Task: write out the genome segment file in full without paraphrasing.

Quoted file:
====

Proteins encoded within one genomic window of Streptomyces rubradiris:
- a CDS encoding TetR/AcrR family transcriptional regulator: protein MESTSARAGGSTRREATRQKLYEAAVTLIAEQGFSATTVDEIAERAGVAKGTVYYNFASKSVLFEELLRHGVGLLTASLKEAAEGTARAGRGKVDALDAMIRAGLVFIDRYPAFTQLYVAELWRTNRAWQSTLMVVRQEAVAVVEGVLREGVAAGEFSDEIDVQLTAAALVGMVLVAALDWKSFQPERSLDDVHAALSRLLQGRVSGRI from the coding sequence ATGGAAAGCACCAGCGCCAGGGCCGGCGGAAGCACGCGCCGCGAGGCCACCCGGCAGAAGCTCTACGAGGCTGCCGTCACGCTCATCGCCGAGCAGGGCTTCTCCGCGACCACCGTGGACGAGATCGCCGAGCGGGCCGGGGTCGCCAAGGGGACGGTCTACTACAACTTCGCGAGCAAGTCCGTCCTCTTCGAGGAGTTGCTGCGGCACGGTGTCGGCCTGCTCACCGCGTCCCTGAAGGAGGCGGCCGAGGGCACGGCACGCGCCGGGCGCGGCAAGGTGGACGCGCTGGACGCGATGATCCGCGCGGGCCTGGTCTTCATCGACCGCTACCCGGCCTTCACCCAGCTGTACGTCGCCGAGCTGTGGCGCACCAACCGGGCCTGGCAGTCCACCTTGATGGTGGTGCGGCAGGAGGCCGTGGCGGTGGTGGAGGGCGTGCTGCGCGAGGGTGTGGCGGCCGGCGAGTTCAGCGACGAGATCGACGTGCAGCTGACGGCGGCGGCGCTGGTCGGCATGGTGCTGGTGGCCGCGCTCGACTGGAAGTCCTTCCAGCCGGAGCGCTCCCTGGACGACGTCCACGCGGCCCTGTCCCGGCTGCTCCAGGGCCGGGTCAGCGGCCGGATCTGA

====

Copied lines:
Proteins encoded within one genomic window of Streptomyces rubradiris:
- a CDS encoding TetR/AcrR family transcriptional regulator: protein MESTSARAGGSTRREATRQKLYEAAVTLIAEQGFSATTVDEIAERAGVAKGTVYYNFASKSVLFEELLRHGVGLLTASLKEAAEGTARAGRGKVDALDAMIRAGLVFIDRYPAFTQLYVAELWRTNRAWQSTLMVVRQEAVAVVEGVLREGVAAGEFSDEIDVQLTAAALVGMVLVAALDWKSFQPERSLDDVHAALSRLLQGRVSGRI from the coding sequence ATGGAAAGCACCAGCGCCAGGGCCGGCGGAAGCACGCGCCGCGAGGCCACCCGGCAGAAGCTCTACGAGGCTGCCGTCACGCTCATCGCCGAGCAGGGCTTCTCCGCGACCACCGTGGACGAGATCGCCGAGCGGGCCGGGGTCGCCAAGGGGACGGTCTACTACAACTTCGCGAGCAAGTCCGTCCTCTTCGAGGAGTTGCTGCGGCACGGTGTCGGCCTGCTCACCGCGTCCCTGAAGGAGGCGGCCGAGGGCACGGCACGCGCCGGGCGCGGCAAGGTGGACGCGCTGGACGCGATGATCCGCGCGGGCCTGGTCTTCATCGACCGCTACCCGGCCTTCACCCAGCTGTACGTCGCCGAGCTGTGGCGCACCAACCGGGCCTGGCAGTCCACCTTGATGGTGGTGCGGCAGGAGGCCGTGGCGGTGGTGGAGGGCGTGCTGCGCGAGGGTGTGGCGGCCGGCGAGTTCAGCGACGAGATCGACGTGCAGCTGACGGCGGCGGCGCTGGTCGGCATGGTGCTGGTGGCCGCGCTCGACTGGAAGTCCTTCCAGCCGGAGCGCTCCCTGGACGACGTCCACGCGGCCCTGTCCCGGCTGCTCCAGGGCCGGGTCAGCGGCCGGATCTGA